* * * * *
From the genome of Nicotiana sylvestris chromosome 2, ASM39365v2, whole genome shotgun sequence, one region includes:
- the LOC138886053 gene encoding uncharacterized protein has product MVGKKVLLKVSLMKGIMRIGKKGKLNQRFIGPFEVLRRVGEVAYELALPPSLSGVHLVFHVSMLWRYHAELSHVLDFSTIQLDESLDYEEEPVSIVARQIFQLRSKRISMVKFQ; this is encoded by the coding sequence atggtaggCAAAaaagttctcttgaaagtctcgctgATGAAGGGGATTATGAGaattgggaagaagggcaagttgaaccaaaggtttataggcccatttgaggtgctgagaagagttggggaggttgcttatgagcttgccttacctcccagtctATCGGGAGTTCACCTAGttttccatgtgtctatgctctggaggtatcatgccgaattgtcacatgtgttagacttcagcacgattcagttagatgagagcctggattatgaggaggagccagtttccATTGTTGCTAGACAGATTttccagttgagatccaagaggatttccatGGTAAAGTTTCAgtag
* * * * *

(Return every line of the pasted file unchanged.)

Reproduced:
From the genome of Nicotiana sylvestris chromosome 2, ASM39365v2, whole genome shotgun sequence, one region includes:
- the LOC138886053 gene encoding uncharacterized protein has product MVGKKVLLKVSLMKGIMRIGKKGKLNQRFIGPFEVLRRVGEVAYELALPPSLSGVHLVFHVSMLWRYHAELSHVLDFSTIQLDESLDYEEEPVSIVARQIFQLRSKRISMVKFQ; this is encoded by the coding sequence atggtaggCAAAaaagttctcttgaaagtctcgctgATGAAGGGGATTATGAGaattgggaagaagggcaagttgaaccaaaggtttataggcccatttgaggtgctgagaagagttggggaggttgcttatgagcttgccttacctcccagtctATCGGGAGTTCACCTAGttttccatgtgtctatgctctggaggtatcatgccgaattgtcacatgtgttagacttcagcacgattcagttagatgagagcctggattatgaggaggagccagtttccATTGTTGCTAGACAGATTttccagttgagatccaagaggatttccatGGTAAAGTTTCAgtag